Today the ESP32 arrived, and I was surprised by how small it was! I was both pleasantly surprised by the small form factor, as well as horrified of what soldering I had ahead of me...
The ESP32 has 38 pads surrounding it, on 3 sides. It is far from breadboard friendly!
To make it more breadboard compatible, I created this breakout board:
It breaks out all 37 (One is NC) pads into a breadboard friendly format. The breakout sits nicely on a breadboard, and the top header can be used with female to male jumper cables.
This was by far the most fiddly bit of making I have done in a long time! I started by hot gluing the ESP32 to the centre of the board, then, with the headers seated in a breadboard I began the painful process of connecting each pad to it's corresponding pin.
Whilst it's not the neatest thing in the world, it works. Each pad is connected to a pin that plugs into a breadboard.
04/22/2019 at 17:15 •
There are many languages that could be chosen for this project. It could be programmed in C, the Arduino variation of C etc...
However for this project, I chose MicroPython. The reason being that one of the main aims of this project is to make IoT easily accessible to makers, just as the Raspberry Pi made computing accessible and Arduino made microcontrollers accessible.
MicroPython is super simple to write, and is very powerful. Also, MicroPython is available on the ESP32, the microcontroller I have chosen to use for this project.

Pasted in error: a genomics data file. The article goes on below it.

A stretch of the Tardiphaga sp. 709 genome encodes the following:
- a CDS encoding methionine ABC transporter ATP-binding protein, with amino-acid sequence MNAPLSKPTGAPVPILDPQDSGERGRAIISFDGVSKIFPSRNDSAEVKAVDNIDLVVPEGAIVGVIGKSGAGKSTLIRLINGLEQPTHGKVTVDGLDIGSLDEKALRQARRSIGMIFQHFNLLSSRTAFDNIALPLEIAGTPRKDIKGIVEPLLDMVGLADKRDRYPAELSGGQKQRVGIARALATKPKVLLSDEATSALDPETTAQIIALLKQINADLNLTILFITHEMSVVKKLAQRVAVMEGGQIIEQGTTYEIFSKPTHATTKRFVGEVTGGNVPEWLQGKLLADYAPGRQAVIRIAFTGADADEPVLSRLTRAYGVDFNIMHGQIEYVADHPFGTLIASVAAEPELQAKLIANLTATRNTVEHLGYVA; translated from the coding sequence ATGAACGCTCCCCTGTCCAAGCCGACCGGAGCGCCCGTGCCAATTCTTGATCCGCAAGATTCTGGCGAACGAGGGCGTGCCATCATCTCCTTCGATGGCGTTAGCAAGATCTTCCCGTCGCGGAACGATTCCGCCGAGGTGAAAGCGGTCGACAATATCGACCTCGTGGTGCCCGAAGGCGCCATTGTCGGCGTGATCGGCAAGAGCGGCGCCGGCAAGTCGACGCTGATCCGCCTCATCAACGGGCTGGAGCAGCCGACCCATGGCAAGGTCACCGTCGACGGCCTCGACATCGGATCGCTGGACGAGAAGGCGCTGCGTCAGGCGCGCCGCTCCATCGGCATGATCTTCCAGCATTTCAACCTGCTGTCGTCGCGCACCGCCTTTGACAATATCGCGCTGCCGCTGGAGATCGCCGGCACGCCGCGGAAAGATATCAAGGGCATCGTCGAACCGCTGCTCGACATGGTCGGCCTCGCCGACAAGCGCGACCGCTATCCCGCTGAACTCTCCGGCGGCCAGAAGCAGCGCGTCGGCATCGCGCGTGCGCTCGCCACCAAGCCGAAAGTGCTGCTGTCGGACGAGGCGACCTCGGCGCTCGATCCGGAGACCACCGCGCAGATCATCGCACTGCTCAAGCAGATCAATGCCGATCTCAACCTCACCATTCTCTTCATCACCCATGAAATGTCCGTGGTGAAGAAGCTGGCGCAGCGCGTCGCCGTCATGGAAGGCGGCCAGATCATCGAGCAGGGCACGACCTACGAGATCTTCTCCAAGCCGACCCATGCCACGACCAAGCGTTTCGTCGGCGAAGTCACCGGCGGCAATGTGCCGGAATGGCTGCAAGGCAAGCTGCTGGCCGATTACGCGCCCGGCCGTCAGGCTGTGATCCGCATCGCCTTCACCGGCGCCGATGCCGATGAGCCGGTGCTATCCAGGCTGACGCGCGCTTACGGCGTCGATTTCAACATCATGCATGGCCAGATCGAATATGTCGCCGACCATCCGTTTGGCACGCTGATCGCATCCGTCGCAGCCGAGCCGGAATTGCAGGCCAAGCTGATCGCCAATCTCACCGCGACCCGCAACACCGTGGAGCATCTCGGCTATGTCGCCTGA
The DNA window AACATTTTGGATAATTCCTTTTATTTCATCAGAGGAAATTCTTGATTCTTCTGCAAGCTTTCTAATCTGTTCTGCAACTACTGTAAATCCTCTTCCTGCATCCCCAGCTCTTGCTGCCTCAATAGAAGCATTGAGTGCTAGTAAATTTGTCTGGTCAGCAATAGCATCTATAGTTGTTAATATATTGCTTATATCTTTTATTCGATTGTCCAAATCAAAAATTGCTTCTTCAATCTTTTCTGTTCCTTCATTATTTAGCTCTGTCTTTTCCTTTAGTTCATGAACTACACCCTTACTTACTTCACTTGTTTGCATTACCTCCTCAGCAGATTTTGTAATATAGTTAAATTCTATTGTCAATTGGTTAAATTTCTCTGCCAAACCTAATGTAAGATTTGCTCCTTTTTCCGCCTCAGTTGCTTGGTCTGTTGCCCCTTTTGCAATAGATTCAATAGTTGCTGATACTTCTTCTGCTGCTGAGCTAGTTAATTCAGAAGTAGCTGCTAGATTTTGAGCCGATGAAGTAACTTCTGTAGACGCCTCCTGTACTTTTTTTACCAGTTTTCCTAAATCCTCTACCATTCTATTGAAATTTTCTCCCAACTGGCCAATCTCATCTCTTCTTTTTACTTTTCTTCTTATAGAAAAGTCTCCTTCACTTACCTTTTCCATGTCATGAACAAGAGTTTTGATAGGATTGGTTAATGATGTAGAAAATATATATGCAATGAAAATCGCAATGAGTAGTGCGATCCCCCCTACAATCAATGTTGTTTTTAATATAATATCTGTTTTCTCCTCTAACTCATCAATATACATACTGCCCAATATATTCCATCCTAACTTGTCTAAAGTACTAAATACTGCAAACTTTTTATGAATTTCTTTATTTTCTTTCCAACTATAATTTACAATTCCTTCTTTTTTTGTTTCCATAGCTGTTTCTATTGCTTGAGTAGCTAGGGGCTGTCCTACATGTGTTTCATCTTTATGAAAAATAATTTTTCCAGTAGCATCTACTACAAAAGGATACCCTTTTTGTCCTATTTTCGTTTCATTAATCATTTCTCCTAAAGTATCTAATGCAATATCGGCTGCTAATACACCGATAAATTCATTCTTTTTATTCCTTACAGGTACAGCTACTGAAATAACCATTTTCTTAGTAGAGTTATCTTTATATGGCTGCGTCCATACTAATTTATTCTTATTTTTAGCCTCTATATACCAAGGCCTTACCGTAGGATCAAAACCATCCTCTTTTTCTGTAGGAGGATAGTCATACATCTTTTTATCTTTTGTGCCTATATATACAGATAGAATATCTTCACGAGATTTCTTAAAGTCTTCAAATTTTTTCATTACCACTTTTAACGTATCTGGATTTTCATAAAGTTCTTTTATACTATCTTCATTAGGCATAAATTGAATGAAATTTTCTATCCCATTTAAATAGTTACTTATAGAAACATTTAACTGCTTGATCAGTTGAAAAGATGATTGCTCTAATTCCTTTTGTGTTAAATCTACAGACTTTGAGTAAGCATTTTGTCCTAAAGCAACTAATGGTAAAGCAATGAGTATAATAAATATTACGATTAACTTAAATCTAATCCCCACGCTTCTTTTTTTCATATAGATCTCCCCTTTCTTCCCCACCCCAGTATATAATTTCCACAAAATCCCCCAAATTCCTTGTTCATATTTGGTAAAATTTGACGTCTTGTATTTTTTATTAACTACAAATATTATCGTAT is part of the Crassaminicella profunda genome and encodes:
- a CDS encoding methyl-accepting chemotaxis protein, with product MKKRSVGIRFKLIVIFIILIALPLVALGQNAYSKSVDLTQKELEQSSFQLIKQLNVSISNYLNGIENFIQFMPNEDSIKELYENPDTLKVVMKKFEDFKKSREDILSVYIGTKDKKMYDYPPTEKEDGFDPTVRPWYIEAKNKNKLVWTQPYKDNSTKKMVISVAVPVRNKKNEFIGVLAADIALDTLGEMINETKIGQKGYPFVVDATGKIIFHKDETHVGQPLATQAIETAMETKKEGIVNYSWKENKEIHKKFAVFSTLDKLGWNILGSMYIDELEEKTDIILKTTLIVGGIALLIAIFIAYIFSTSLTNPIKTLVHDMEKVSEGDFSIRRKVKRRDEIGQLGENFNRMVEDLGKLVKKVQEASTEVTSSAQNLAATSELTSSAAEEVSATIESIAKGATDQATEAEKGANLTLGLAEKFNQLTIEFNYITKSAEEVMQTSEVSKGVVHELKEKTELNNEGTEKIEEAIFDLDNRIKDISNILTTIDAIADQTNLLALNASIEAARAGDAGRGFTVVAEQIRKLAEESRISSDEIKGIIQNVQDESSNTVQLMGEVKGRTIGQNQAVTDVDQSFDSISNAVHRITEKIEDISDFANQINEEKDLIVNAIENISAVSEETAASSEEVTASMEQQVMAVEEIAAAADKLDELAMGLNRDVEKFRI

Quick update on that ESP32 I ordered - It hasn't arrived yet 😔, I assume the postal service has been really busy over the Easter weekend
04/14/2019 at 19:27 •
In order to meet my first objective, I need a method of communicating with other devices on the network. There are a number of technologies that could allow this:
- RF Communication
Given all of these, WiFi seems the best and most reliable. RF communication is prone to noise, whilst Bluetooth is more suited to a one to one relationship between master and slave.
WiFi allows for one device to act as an access point, with others connecting to that access point to allow communication to take place.
With all this in mind, the ESP32 looks like a good IC to use. It can act as a WiFi access point, or connect to another access point - exactly what is required.
As an extra bonus, it has Bluetooth built in - it'll be interesting to see if that becomes useful at a later point.
Finally, the entire IC is a microprocessor, negating the need for an external one such as an Arduino or raspberry Pi.
With this decided, I have purchased an ESP32 module - it should arrive in 3 days!
04/14/2019 at 19:05 •
I thought it would be good to start by outlining the main aims of this project. That way I can have a clear objective of what I'm working towards.
This project can be summarised into 3 aims:
- Create a network of devices that can communicate with each other
- Allow each device to interact with the outside world
- Have one, central, managing device that receives data and sends instructions to the other devices
In terms of specific details of how the devices will connect, or what the devices will do to interact with the outside world, I have yet to decide. I want to approach this project with no preconceptions of what IoT means, and how it can be implemented.